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1991-05-03 00:05:54
Rick McGowan writes:
Unicode, one of the two major competing universal codesets

Correction: Unicode is one of THREE major multilingual character
encodings. Don't forget ISO 2022. Actually, 2022 is the ONLY one that
has been a standard for a number of years.

5. let the receiver worry about how to map from Unicode to whatever  
the local jargon is.

Yeah, right. OK, here comes some Unicode, I'm gonna let the readers of
this list worry about interpreting it:

\00     \00E\00n\00g\00l\00i\00s\00h\00:\00     \00w\00h\00a\00t\00e\00v\00e\00r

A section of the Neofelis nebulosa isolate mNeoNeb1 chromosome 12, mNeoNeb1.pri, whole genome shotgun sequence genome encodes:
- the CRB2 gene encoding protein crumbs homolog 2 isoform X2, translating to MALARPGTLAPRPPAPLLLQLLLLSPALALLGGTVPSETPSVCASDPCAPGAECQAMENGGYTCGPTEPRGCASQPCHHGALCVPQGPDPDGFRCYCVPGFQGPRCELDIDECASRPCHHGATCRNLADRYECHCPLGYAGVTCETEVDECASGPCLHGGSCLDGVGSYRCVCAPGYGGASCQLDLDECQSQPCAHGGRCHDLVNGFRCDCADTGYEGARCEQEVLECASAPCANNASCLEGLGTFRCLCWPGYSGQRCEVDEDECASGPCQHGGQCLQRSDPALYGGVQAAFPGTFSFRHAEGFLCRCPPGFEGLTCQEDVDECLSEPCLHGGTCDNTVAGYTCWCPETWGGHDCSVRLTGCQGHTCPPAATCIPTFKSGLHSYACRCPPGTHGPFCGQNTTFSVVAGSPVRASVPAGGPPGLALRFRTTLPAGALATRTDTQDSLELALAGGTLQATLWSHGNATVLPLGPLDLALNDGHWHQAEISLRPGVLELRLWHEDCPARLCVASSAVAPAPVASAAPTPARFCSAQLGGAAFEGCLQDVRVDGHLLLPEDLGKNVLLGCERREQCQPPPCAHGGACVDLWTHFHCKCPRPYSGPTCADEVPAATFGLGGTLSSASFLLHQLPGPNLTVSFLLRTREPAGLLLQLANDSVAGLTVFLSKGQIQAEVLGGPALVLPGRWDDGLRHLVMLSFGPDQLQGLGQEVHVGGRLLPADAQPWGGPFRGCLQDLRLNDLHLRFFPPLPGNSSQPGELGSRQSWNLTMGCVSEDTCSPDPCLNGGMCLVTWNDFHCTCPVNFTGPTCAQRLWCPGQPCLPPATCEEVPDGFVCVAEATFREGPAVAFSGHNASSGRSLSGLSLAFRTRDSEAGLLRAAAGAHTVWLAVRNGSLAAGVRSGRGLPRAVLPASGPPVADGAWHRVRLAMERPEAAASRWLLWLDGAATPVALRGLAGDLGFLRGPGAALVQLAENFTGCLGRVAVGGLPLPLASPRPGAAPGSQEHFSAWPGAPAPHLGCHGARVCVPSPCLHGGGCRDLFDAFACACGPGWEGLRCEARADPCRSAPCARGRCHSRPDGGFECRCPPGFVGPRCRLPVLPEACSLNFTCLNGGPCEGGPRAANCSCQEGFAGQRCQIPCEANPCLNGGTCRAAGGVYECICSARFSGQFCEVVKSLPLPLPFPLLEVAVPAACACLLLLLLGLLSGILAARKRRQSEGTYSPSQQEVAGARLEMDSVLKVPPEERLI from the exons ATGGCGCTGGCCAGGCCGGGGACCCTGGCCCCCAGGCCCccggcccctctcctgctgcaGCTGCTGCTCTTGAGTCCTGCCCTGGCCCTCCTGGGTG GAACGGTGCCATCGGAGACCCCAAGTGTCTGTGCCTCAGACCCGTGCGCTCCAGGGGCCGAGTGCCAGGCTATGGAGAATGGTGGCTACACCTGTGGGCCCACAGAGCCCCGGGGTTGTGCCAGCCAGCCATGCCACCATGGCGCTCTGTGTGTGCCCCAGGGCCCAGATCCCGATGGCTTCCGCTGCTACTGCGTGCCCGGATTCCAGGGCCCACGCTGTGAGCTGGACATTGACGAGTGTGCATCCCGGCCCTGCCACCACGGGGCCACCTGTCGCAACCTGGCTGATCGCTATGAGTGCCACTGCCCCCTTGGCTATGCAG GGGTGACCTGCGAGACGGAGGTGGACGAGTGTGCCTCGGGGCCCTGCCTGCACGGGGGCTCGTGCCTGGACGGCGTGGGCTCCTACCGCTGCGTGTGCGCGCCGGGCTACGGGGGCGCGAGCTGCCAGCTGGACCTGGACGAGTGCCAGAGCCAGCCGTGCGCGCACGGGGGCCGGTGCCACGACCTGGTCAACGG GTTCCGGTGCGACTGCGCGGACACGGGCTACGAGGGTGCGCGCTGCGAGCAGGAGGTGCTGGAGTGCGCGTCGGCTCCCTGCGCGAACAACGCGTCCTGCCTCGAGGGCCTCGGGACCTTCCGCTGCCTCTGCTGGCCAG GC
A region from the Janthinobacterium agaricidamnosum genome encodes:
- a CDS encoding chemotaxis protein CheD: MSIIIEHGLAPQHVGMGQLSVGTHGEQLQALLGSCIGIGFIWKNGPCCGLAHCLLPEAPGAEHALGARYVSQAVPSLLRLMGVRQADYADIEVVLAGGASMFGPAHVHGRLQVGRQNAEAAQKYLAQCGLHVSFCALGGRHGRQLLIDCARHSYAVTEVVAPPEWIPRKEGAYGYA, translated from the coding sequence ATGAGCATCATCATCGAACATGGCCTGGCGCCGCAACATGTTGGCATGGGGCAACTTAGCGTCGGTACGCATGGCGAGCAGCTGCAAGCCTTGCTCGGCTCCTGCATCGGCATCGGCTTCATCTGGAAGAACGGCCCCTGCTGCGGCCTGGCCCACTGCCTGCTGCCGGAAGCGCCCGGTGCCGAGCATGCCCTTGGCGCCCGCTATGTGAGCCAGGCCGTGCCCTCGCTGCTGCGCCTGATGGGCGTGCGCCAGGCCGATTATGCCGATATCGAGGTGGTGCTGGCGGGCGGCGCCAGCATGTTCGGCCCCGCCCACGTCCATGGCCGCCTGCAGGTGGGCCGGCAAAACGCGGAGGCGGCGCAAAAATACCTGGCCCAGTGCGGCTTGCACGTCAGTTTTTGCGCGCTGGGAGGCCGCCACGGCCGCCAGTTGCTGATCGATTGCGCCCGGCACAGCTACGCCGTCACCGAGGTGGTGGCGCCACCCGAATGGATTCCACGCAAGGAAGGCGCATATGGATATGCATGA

\00     \00F\00r\00e\00n\00c\00h\00:\00 \00     
\00     \00J\00a\00p\00a\00n\00e\00s\00e\00:\00 @\00B\03

Here's the same table in DIS 10646, compaction method 5:

        English:        whatever
        French:         Fran\E7ais
        Japanese:       \81\81 @\B0\EC\B1\DF

And here it is in 2022:

        English:        whatever
        French:         Fran\E7ais
        Japanese:       一円

(You will notice that I used the Quoted-Printable encoding to make it
all 7-bit.)

To be fair, I should add that we could use some sort of scheme to
switch between Latin-1 and Unicode to make the Unicode more readable.
As far as I know, Unicode itself does not provide for such switching.
Here is the Unicode table again, using \sw as the switch:

        English:        whatever
        French:         Fran\E7ais
        Japanese:       \sw(_at_)\00B\03

Note that this message doesn't really show which one is the "best".
Let's not start another CodeWar here!


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